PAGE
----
Over the weekend, the Japan Times reported that Japanese Prime Minister Shinzo Abe could be the first Japanese prime minister to address a joint session of the U.S. Congress. According to the report, Japanese and American diplomats are finalizing preparations for a speech during a scheduled visit by the Japanese prime minister in late April. Despite their deep military alliance, Japanese prime ministers have rarely addressed U.S. lawmakers in Washington. The last Japanese prime minister to speak to a convened portion of Congress was Prime Minister Hayato Ikeda, who addressed the House of Representatives in 1961. Abe’s own grandfather, Nobsuke Kishi, addressed Congress in 1957 when he was prime minister.
Though Japan and the U.S.-Japan alliance has always garnered wide bipartisan support in Washington, Abe’s views on history have provoked some trepidation among U.S. legislators on both sides of the aisle. A group of U.S. legislators who traveled to Japan as recently as last week told reporters that the Japanese prime minister’s views on history could harm the prospects for a close and cooperative U.S.-Japan alliance. “Some of these… issues stemming out of the 70th anniversary of World War II, that could really put some cracks into the relationship,” Rep. Diana DeGette (D-CO 1st District) told the Wall Street Journal. “It’s really important that Japan not be seen as backtracking on… the comfort women issue and some of the other issues around the end of the war,” she added. Similarly, Rep. James Sensenbrenner (R-WI 5th District) noted that though the U.S. and Japan “had some bumps in the road,” it was time to “smooth those bumps out.” Abe’s “revisionist history” is harming “Japan’s standing with its neighbors,” he told the Journal, adding that this had to “be cooled down.”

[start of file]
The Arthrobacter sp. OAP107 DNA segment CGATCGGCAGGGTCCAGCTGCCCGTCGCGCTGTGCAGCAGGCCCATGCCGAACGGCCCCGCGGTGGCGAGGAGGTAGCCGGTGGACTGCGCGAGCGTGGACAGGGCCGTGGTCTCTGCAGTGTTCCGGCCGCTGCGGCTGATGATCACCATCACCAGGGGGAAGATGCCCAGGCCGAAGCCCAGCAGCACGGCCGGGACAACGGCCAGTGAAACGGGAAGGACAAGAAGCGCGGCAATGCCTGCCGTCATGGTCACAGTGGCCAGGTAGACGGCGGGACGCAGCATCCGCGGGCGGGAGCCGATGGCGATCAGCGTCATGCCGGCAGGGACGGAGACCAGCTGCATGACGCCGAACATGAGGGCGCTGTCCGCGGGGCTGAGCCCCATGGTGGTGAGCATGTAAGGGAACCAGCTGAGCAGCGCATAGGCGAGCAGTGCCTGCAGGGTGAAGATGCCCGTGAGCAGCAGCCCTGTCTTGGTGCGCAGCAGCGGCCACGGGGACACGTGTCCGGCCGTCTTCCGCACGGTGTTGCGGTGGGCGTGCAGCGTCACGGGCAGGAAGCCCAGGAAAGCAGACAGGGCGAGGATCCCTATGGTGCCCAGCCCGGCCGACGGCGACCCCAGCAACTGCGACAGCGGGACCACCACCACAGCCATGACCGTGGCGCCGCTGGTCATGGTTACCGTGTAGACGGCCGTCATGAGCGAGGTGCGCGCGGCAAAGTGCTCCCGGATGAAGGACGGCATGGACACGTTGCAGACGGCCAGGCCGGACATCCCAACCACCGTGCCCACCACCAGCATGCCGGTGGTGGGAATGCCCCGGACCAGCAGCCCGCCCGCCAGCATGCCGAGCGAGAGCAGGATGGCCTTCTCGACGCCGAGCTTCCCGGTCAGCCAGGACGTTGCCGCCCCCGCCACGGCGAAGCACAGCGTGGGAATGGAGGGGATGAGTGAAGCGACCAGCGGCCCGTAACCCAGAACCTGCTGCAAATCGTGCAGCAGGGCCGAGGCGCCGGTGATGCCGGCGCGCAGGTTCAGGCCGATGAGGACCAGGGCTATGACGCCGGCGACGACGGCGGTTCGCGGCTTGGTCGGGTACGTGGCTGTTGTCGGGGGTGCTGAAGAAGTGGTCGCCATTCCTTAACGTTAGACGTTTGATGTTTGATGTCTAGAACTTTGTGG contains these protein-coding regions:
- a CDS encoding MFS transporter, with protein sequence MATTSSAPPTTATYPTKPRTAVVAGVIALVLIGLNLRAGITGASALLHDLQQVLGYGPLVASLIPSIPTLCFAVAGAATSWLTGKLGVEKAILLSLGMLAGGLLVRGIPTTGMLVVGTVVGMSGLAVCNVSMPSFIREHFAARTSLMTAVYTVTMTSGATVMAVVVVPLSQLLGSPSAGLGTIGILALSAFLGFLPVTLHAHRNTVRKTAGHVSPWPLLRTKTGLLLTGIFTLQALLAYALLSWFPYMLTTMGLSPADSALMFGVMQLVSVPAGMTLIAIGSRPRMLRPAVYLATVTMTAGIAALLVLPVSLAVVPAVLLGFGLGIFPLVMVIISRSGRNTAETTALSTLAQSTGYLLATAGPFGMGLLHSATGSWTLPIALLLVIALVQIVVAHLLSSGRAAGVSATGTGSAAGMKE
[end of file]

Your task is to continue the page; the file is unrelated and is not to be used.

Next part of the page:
Abe’s visit to the United States will come as the two allies revisit the terms of their defense cooperation guidelines. Additionally, the Abe government continues to press forward with attempts to unshackle Japan from its post-war constitutional restrictions on militarization. Since winning a second non-consecutive term as prime minister in late 2012 — Abe was prime minister of Japan for one year from 2006 to 2007 — Abe’s government has loosened Japan’s restrictions on defense exports, passed a resolution reinterpreting Japan’s constitutional ban on collective self-defense, created a National Security Council, and proposed a record defense budget, among other initiatives. Abe’s speech before U.S. lawmakers will be an important opportunity for the prime minister to present a frank and realistic vision of how he sees his country’s role evolving in Asia, and how Japan and the United States can maneuver their critical alliance to face new challenges, including that of a rising China.
With Abe’s 2012 victory, the Liberal Democratic Party (LDP) returned to power after three years of Democratic Party of Japan (DPJ) rule. Abe has been critical of the DPJ’s handling of the U.S.-Japan alliance. Abe’s speech before Congress should emphasize his government’s commitment to the alliance with the United States and assure U.S. lawmakers that Japan will not seek to revise its wartime history. The worrisome views that Abe and many other Japanese conservatives hold about Japan’s wartime history find no support on Capitol Hill. Abe should take the opportunity to reiterate Japan’s peaceful defense posture — what the prime minister has described as “proactive pacifism.”